Key Principles of a Law School Résumé
Résumés have a sort of oxymoronic importance in the admissions process. On the one hand, your admissions officer probably won’t spend more than thirty seconds reading yours. On the other hand, she’ll probably read it first, and it might color her admission impression of your entire file.
What Sections Should You Include?
Most law school résumés have four sections:
Include both jobs and internships. Note promotions and other accomplishments. Quantify your achievements with numbers where possible.
Include degrees, distinctions such as magna cum laude, and academic awards. You can also note if you’ve worked your way through college. If you’re still in college, Education should be your first section.
Include community service and other extracurriculars. If you’ve been out of college for a long time, you don’t need to include your extracurricular college activities, and this section may not be necessary at all.
Include skills (e.g. computer programming, piano), languages (other than English), and a couple interests or hobbies (which can help with your interview).
If you have numerous awards or publications, you may want to call attention to them separately with an Awards or Selected Publications section.
Most admissions officers don’t mind two-page résumés. That said, your reader is going to skim no matter what, and you have more control over where her eye lands if you keep your résumé to one page. A shorter résumé also makes it easier to convey a coherent story about your career.
Don’t go over two pages.
1. Make it scannable.
When you’re listening to a song, the rests are just as important as the notes. When you’re reading a résumé, the white space is just as important as the words.
Don’t use dense blocks of text or a microscopic font size. Let each entry breathe. Whittle away everything that’s extraneous so that your key accomplishments pop.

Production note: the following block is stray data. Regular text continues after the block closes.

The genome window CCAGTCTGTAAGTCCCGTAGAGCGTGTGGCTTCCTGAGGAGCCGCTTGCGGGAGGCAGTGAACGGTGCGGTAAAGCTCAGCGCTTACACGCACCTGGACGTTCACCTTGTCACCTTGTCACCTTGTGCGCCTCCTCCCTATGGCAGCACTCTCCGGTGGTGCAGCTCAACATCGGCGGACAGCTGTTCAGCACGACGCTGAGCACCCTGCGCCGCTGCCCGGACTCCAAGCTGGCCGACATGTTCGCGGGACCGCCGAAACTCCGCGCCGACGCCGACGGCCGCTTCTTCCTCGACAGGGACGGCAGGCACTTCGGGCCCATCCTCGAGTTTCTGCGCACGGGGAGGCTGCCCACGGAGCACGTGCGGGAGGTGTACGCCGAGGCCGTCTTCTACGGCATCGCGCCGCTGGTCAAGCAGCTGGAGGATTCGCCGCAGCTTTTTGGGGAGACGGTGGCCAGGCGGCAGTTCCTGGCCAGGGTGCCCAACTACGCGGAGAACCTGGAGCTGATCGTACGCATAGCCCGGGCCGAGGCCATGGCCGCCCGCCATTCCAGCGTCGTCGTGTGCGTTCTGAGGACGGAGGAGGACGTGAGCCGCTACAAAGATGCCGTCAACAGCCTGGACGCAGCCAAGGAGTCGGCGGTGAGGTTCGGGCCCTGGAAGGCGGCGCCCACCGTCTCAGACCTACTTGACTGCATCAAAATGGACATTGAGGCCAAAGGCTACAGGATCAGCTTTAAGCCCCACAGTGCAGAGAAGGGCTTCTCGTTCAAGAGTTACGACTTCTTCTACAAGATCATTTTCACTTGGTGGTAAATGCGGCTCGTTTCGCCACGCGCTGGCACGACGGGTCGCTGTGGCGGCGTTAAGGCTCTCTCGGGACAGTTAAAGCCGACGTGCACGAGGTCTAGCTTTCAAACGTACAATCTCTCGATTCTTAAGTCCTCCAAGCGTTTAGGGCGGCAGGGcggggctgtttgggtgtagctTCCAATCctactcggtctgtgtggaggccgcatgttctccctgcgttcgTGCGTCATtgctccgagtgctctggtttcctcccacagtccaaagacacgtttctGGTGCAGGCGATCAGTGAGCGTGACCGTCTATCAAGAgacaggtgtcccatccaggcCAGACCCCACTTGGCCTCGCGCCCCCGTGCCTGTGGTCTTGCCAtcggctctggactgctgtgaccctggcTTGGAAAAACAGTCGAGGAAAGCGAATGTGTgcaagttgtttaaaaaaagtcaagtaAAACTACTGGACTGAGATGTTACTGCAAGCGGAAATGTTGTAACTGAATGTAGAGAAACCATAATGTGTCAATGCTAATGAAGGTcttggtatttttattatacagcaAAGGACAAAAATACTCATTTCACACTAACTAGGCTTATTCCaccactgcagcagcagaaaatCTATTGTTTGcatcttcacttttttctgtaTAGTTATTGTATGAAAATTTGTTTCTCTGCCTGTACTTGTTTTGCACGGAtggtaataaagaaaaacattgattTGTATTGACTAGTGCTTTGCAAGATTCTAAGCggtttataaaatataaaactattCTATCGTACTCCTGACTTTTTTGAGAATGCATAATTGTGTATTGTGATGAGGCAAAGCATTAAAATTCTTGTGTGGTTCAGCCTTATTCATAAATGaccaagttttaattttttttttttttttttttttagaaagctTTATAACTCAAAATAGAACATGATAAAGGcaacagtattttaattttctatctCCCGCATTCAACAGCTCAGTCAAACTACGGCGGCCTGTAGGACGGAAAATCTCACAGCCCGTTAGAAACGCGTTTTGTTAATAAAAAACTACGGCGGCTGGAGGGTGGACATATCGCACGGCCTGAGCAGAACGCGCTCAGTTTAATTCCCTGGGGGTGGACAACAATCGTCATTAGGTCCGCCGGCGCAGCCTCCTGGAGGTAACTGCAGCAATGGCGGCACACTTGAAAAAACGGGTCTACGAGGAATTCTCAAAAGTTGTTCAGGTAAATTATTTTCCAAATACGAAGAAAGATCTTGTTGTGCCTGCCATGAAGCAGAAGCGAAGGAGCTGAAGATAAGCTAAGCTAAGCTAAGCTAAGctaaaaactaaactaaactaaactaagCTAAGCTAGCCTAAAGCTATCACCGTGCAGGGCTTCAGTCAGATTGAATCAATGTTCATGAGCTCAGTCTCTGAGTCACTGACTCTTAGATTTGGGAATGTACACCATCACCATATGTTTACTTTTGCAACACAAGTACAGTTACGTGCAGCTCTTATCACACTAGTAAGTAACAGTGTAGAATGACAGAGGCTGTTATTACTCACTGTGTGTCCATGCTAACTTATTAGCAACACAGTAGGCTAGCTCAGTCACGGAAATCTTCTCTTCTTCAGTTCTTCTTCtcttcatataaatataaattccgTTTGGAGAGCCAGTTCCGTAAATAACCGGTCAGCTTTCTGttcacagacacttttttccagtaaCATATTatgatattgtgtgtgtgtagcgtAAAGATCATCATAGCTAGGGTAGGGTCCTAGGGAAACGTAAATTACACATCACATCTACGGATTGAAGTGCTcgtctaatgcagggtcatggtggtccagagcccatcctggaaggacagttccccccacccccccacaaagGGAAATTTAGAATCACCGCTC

2. Use bullet points, but no more than three per entry.
- Bullet points make your résumé more scannable.
- But an admissions officer will probably skip a third or fourth bullet.
- If you cut a bullet, you don’t necessarily lose anything—you just redirect your reader to something more relevant.
3. Give context for each entry.
Let’s say you put the following in your Education section:
Received George Byron Waldrop Award.
If that sentence were a logical reasoning stimulus, you’d have some questions:
- What on earth is the George Byron Waldrop Award?
- How many people were eligible for the award?
- How does it demonstrate academic excellence?
It’s important to qualify and explain your achievements with context:
Recipient of George Byron Waldrop Award, given by faculty nomination to the classics major who “shows the greatest promise for future scholarship.”
4. Format consistently.
Judges and lawyers put a huge amount of stock in small details, and you want to signal to the adcom that you’ll be employable after law school. Thus, it’s incredibly important that your résumé is error-free, legible, and formatted consistently.
If you write “Sep 2013” in one entry, don’t write “Nov. 2013” (with a period) or “June 2013” (no abbreviation) or “5/2013” anywhere else. It doesn’t much matter how you format your dates, so long as you format them—and everything else—consistently.
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